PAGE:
Legislative Panel Reviews Dairy, Grain Issues
Kentucky Legislative Research Commission
FRANKFORT (Oct. 11, 2018) — A pending revised U.S. free trade agreement with Mexico and Canada could mean big gains in trade for Kentucky agriculture, state lawmakers heard earlier this month.
Kentucky Agriculture Commissioner Ryan Quarles told the Interim Joint Committee on Agriculture that the United States-Mexico-Canada Agreement (USMCA) which he referred to as “NAFTA 2.0” would almost eliminate tariffs on all U.S. commodities and have a positive impact on Kentucky agriculture. The agreement has yet to be ratified by the U.S. Congress or the other two countries.
One Kentucky agricultural industry eager for the agreement is the dairy industry, hard-hit by dwindling milk consumption and falling market prices. Rep. Rob Rothenburger, R-Shelbyville, asked Quarles if the USMCA would impact dairy trade with Canada, and the response was yes.
Quarles said the “major sense of contention” between the U.S. and Canada has concerned a class of processed milk products that includes skim milk and whole milk powder – classified by Canada as “Class 7 dairy products” – which Quarles said the U.S. believes has not been treated fairly.
The issue is one that “fortunately, the USMCA does address,” he told Rothenburger. “It is a bright spot for American agriculture.”
Here in Kentucky, Quarles said the dairy market has begun to stabilize thanks to efforts by the state to find markets for Kentucky milk. Last week’s groundbreaking in Somerset for $5 million plant expansion of Prairie Farms milk plant is also some bright news for Kentucky, he said. The national dairy outlook, however, is less reassuring.
“Nationwide there’s a contraction. I can’t tell you what’s going to happen next, but we’re trying with some of the federal rules; the milk ordering system is something I think can be tweaked that can help Kentucky,” said Quarles.
Kentuckians can help their dairy industry, he said, by drinking more milk. Per capita consumption of milk nationally is down three gallons per person since 2011 and down nine gallons per person since 1980, he added.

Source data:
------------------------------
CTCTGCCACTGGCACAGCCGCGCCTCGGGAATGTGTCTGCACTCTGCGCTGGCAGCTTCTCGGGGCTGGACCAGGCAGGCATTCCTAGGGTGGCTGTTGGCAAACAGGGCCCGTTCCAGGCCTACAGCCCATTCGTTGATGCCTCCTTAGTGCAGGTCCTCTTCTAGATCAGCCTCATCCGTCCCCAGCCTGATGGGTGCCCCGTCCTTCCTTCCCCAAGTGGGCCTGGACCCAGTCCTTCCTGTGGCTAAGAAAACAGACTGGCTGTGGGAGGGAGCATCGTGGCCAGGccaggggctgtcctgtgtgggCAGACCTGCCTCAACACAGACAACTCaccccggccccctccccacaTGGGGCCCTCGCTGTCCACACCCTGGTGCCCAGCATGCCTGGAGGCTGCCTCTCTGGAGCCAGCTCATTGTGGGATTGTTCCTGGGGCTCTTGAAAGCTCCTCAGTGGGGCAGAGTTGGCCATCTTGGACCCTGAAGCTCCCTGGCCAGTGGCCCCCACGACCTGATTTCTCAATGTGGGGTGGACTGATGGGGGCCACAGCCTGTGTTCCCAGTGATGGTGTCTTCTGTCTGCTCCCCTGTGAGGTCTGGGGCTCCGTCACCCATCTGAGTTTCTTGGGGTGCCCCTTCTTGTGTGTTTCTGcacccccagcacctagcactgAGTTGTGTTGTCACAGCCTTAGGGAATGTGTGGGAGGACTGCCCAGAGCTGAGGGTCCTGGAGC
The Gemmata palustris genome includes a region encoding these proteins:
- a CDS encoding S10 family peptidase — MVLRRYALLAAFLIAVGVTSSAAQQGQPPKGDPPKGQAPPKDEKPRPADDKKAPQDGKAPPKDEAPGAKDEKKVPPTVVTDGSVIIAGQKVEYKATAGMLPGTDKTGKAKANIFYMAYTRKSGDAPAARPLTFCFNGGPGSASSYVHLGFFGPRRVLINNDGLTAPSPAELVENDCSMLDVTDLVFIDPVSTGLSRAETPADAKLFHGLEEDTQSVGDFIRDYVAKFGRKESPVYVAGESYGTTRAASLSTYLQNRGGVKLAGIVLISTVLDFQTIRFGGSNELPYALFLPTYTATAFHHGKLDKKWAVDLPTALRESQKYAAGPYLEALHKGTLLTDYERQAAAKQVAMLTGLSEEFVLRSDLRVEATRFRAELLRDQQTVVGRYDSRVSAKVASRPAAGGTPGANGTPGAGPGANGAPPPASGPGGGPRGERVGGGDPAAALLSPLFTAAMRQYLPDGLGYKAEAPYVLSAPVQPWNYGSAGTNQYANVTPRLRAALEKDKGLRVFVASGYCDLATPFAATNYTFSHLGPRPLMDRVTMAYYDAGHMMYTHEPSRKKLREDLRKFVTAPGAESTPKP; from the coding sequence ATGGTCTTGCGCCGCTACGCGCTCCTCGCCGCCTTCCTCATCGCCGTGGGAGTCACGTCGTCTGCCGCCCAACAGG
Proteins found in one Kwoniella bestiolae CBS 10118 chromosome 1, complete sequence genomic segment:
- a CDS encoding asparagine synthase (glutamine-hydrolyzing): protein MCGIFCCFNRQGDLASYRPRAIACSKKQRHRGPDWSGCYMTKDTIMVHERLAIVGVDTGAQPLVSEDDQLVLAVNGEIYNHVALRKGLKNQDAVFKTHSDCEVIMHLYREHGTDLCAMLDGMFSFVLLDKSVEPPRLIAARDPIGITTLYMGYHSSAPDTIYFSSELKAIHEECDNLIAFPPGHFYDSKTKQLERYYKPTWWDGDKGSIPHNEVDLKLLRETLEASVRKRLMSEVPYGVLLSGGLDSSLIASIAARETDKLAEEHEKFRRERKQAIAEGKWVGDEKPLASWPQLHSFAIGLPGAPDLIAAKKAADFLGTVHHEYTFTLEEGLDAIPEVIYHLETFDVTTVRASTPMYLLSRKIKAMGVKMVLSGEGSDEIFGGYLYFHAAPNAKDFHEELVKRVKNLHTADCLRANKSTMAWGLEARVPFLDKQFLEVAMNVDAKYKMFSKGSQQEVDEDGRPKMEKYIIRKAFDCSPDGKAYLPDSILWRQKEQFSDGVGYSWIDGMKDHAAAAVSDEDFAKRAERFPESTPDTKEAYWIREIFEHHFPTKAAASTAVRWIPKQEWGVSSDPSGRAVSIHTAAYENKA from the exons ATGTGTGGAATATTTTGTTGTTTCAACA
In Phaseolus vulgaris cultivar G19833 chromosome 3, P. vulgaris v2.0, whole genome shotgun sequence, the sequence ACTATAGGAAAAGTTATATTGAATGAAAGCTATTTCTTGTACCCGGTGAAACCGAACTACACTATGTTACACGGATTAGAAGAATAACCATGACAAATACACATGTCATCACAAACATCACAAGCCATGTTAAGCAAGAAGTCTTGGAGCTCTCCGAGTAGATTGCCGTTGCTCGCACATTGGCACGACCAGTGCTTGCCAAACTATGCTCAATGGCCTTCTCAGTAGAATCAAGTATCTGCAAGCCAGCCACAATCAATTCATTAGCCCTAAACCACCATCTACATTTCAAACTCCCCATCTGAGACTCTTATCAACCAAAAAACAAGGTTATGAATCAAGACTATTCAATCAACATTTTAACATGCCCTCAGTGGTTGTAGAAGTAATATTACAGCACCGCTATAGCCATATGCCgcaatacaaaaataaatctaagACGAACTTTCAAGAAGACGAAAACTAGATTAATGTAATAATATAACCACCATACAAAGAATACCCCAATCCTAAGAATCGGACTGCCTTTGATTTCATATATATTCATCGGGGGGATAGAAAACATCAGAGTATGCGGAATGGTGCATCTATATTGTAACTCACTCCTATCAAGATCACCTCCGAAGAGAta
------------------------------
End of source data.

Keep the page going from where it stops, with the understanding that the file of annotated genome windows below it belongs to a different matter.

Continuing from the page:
“The best thing we can do here in Kentucky to help show support for our dairy farmers is, number one, remind folks that milk is the (state’s) official drink,” said Quarles.
Also discussed was the impact of September’s heavy rains on the state’s grain crop this year. Committee Chairman Sen. Paul Hornback, R-Shelbyville, said farmers are seeing steep discounts in prices paid for soybeans and other grain because of damaged grain quality. He said that has been troublesome for farmers in a year where world grain prices are “terribly depressed” despite high yields.
“We’ve got to do a better job of being consistent in these grading methods” when grading grain quality, said Hornback. “This is a very serious issue, and it doesn’t just deal with soybeans.”
Speaking on the issue before the committee for the industry was Hopkinsville Elevator Company general manager Eston Glover III. He said this is the first time in 17 or 18 years that his company has seen damage issues with soybeans. Elevator companies both store and buy grain, like corn and soybeans, for market.
“This is a unique situation,” said Glover. He said the people who work for him are very experienced with grading in normal situations but that unique situations like Kentucky has experienced this year require “some extensive training. We have to retrain ourselves on the situation too, and make sure that we’re consistent.”
Hornback pre-filed legislation yesterday that he said will give the Kentucky Department of Agriculture more authority to investigate grain discounts and ensure consistency.
“I mainly want the (elevator companies) to know throughout the state that the Commissioner, myself and everybody else that we are watching, that you can’t take advantage of our farmers. That we have to do a better job at being consistent in these grading methods,” he said.